If an animal is killed by the injection of a large dose of disodium arsphenamin and the blood is drawn soon after death from the vena cava, it will be found that the red cells have been agglutinated and that the plasma no longer coagulates.1 The present paper is an experimental study of the factors responsible for the latter phenomenon. Shortly after this work was begun, Flandin and Tzanck2 called attention to the incoagulability of the blood under such conditions, and from certain experiments came to the conclusion that the lack of coagulation was due to the action of the arsphenamin on thrombin or its precursors.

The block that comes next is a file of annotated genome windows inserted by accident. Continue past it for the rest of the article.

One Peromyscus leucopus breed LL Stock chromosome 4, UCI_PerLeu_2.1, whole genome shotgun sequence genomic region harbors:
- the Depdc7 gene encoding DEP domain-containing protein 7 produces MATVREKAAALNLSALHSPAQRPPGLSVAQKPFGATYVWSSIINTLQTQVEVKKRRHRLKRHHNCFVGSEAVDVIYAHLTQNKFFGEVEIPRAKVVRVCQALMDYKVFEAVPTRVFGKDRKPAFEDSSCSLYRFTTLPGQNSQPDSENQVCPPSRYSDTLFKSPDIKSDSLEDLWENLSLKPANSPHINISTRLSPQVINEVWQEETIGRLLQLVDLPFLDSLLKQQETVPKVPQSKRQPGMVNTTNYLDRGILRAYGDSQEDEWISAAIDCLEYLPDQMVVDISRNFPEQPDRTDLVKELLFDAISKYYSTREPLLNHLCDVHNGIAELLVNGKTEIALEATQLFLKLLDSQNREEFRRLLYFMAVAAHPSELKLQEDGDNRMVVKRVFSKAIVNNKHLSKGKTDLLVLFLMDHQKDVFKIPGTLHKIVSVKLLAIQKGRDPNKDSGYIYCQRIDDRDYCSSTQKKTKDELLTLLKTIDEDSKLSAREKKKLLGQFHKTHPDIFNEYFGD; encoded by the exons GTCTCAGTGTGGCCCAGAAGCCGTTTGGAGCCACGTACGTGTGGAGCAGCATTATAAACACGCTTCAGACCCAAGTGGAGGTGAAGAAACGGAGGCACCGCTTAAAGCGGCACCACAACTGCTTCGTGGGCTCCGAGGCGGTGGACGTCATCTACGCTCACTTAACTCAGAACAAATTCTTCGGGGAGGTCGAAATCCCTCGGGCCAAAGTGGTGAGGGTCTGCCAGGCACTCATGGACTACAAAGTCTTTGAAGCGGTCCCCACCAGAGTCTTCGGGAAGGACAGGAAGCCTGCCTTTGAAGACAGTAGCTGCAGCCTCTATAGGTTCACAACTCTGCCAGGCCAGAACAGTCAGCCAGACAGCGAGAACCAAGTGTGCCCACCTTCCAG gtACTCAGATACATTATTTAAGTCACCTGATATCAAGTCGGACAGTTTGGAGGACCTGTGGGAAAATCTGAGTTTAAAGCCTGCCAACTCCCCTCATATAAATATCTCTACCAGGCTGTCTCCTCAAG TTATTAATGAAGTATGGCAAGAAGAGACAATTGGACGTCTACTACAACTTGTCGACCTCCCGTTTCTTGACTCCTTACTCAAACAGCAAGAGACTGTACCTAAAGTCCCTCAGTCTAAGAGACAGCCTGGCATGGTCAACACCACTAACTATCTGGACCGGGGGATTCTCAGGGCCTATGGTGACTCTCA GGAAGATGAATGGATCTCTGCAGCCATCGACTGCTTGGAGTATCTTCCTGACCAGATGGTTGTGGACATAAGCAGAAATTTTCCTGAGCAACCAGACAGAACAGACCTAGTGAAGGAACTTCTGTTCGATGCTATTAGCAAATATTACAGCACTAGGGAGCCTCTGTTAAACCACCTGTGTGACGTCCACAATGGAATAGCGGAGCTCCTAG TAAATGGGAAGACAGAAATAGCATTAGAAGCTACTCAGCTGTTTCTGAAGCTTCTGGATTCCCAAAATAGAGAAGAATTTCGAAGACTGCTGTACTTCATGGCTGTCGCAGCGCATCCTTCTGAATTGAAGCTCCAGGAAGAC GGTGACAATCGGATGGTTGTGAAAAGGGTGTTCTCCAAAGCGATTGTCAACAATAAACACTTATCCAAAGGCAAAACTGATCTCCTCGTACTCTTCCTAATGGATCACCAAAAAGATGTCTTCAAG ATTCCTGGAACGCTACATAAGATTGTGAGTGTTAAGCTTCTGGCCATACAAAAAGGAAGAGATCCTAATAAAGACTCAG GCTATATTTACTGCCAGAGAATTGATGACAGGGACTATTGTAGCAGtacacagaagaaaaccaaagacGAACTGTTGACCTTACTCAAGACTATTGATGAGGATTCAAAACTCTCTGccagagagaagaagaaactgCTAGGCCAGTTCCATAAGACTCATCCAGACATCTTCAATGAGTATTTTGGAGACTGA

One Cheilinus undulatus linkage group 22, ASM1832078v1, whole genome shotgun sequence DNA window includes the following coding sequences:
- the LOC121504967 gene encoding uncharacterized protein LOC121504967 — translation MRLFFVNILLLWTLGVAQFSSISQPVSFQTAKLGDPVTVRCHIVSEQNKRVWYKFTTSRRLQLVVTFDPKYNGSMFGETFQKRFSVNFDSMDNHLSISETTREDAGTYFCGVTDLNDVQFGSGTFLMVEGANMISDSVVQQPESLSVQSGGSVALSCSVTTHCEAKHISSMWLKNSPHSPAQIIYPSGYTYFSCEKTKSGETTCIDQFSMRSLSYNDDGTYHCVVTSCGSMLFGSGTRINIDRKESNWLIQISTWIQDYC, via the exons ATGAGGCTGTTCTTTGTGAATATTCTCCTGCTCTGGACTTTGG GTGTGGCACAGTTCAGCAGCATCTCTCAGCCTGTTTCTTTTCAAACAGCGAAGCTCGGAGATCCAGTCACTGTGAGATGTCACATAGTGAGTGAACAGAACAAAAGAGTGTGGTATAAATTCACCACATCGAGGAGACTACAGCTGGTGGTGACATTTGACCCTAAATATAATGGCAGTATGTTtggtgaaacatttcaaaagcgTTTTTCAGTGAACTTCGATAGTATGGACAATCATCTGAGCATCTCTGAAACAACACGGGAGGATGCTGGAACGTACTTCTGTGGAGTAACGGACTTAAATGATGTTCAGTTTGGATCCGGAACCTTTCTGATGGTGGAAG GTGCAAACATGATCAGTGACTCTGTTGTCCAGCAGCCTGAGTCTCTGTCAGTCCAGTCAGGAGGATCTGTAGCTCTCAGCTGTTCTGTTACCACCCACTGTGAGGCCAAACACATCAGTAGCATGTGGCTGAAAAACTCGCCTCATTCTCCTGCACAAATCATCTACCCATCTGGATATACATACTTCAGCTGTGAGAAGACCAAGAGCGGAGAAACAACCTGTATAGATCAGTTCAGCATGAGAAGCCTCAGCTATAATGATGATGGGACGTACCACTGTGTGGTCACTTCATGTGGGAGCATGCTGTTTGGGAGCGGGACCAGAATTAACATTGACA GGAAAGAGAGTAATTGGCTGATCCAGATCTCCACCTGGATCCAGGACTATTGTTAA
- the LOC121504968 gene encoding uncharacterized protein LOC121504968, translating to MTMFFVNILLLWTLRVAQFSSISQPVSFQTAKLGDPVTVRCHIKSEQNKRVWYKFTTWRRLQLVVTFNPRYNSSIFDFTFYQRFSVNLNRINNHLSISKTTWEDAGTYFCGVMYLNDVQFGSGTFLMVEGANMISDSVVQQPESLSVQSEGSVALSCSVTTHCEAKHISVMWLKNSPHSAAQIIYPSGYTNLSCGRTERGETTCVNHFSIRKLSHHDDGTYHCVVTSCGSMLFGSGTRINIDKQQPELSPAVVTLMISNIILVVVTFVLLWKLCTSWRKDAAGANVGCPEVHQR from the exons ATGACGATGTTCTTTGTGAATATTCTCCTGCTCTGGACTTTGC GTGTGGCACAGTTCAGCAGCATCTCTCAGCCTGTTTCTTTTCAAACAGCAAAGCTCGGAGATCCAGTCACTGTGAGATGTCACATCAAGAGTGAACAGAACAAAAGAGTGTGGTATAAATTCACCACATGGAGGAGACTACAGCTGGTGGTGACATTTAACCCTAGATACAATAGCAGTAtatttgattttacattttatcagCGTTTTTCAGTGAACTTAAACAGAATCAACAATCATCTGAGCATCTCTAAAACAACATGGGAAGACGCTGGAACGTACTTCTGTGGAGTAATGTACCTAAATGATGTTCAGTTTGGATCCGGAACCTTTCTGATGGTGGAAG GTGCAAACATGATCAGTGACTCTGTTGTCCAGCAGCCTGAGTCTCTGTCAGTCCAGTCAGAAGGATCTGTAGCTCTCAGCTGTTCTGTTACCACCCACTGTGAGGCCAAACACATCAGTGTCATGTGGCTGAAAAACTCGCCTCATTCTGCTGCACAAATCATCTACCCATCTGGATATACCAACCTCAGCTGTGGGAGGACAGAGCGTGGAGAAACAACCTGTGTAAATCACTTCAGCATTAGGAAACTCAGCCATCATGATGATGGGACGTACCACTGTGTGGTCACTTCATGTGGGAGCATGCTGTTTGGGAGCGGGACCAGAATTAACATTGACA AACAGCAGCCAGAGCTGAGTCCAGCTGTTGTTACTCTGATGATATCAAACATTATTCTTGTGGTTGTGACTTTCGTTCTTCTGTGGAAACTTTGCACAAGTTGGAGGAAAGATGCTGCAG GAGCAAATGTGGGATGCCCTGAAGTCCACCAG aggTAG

For the experiments in which coagulation was studied in vitro we have used almost exclusively the methods described by Bordet3 and his pupils4 for the preparation of the various reagents. For this reason we have used Bordet's terminology. The
OLIVER J, DOUGLAS E. BIOLOGIC REACTIONS OF ARSPHENAMIN: IV. THE EFFECT OF LARGE DOSES ON THE COAGULABILITY OF THE BLOOD. Arch Derm Syphilol. 1923;7(5):573–585. doi:10.1001/archderm.1923.02360110002001
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